The claimant bears the burden of proving the existence and severity of limitations
caused by her impairments and the fact that she is precluded from performing her past relevant work
through step four. Jones v. Commissioner of Social Security, 336 F.3d 469, 474 (6th Cir. 2003).
However, at step five of the inquiry, “the burden shifts to the Commissioner to identify a significant
number of jobs in the economy that accommodate the claimant’s residual functional capacity
(determined at step four) and vocational profile.” Id. If it is determined that a claimant is or is not
disabled at any point in the evaluation process, further review is not necessary. Mullis v. Bowen, 861
F.2d 991, 993 (6th Cir. 1988).
II. ALJ’S DECISION
Plaintiff’s claim failed at the fourth step of the evaluation. The ALJ initially found
that plaintiff has not engaged in substantial gainful activity since the alleged onset date of January
3, 2001 through the last insured date of March 31, 2004 (AR 21). Second, the ALJ found that
through the date last insured, plaintiff had the following severe impairments, “chronic right knee
pain, status-post multiple right knee surgeries” (AR 21). At the third step, the ALJ found that
plaintiff did not have an impairment or combination of impairments that met or equaled the
requirements of the Listing of Impairments in 20 C.F.R. Pt. 404, Subpt. P, App. 1 (AR 24). In this
regard, the ALJ reviewed Listing 12.04 (affective disorders) (AR 24). The ALJ decided at the fourth
step that through her date last insured, plaintiff had:
the residual functional capacity to lift and carry up to 30 pounds at waist level, up to
25 pounds at shoulder level, and up to 20 pounds overhead. She was able to push
and pull up to 30 pounds using her body weight. She was able to do static standing
for up to 10 minutes at a time, do dynamic standing for up to 20 minutes at a time,
and walk for up to 10 minutes at a time. She could occasionally sit. She could
frequently balance, grasp, pinch, reach forward, and write. She could climb stairs
and ladders with support. She had no vision or hearing deficits.
(AR 25). At the fourth step, the ALJ found that through the date last insured, plaintiff was capable
of performing her past relevant work as a real estate agent, work which “did not require performance
of work-related activities precluded by the claimant’s residual functional capacity” (AR 29).
Accordingly, the ALJ determined that plaintiff has not been under a disability, as defined in the
Social Security Act, from January 3, 2001 (the alleged onset date) through March 31, 2004 (the date
last insured) (AR 29-30).
Plaintiff has raised two issues on appeal.
Whether the Commissioner erred as a matter of law in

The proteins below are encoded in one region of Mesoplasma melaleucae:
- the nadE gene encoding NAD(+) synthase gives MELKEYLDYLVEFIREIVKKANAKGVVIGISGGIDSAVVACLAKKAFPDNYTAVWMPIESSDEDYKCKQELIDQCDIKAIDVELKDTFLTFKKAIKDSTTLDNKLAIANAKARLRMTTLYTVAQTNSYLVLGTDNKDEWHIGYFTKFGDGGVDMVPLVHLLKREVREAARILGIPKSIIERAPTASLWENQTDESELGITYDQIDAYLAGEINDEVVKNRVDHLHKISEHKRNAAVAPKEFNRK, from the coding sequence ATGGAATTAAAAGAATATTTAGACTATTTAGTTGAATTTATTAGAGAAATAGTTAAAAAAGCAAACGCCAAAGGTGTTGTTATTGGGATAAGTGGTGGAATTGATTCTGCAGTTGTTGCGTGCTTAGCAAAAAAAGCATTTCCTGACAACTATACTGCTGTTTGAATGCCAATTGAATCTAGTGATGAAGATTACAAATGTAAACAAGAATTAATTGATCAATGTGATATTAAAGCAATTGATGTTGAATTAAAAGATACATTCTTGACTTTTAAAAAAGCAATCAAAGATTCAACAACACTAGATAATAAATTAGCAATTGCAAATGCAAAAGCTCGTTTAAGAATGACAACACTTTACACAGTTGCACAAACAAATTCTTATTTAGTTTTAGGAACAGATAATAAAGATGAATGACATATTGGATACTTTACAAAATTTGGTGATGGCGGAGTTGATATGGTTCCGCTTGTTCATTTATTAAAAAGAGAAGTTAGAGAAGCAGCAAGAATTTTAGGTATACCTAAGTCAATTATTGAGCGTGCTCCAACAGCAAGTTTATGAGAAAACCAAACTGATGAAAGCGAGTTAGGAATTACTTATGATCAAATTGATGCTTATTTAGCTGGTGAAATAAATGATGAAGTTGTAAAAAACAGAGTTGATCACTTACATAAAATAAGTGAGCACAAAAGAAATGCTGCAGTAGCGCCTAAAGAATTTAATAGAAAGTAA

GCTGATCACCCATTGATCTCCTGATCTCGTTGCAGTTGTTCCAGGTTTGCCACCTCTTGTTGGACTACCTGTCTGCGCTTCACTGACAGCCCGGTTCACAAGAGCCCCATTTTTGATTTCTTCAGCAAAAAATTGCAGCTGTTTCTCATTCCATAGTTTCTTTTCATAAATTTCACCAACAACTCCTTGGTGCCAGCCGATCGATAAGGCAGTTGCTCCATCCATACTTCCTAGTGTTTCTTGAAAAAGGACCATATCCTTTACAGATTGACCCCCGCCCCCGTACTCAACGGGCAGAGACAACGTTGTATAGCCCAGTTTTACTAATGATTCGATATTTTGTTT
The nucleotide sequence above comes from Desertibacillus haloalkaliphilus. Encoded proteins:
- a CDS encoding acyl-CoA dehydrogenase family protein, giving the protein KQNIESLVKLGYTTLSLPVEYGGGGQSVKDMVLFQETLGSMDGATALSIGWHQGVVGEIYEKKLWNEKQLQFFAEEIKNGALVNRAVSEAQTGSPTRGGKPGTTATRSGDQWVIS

failing to provide valid reasons for rejecting the opinions of Ms.
Ive’s treating physicians.
Plaintiff contends that her disabling condition is the direct result of a motor vehicle
accident which occurred on January 3, 2001.3 The ALJ summarized plaintiff’s claims as follows:
She testified that she was not able to work because she was injured in a motor
vehicle accident in January 2001 and fractured her right pelvis and lower extremity
which required surgery to repair. She injured her right knee in that accident and had
additional surgery in August or October 2001. She had a second knee surgery in
November 2002. She had physical therapy after that. She started having trouble
with her left knee in 2007 and had her first left knee surgery for problems with that
joint in March 2007. She also had injections to address pain in her knees. When
asked about playing softball in July 2007 and hurting her knee then she did not recall
that even though her medical records show that was recorded when she went to see
her doctor complaining of knee pain. She did recall a fall in that time frame resulting
in an injury to her knee. She has had three left knee surgeries in total. She also took
medication that she said gave her a “medicated” feeling, and she complained of
being tired all the time. She was also struggling with depression. However, she did
not take any medications for depression or anxiety in 2002 and for a period of time
after that, and also did not take the medication from 2007 to a couple of months
before the hearing.
The claimant conceded that her primary problems in 2004 were related to her
right knee and her pelvis. Back in 2004 she required a cane to ambulate and could
not walk even a block. She testified that she could lift or carry up to 20 to 25
pounds. With regard to her depression and anxiety the claimant testified that she had
counseling right after the accident but then not again until 2007. She also took some
medication right after the MVA, but not after 2002 and then again later, but she did
not take any medication for pain from 2007 to a couple of month prior to the hearing.
She had anxiety attacks a few times a month, had crying spells, did not like to drive,
and had trouble interacting with people. She saw Dr. VanderMaas in 2007 and had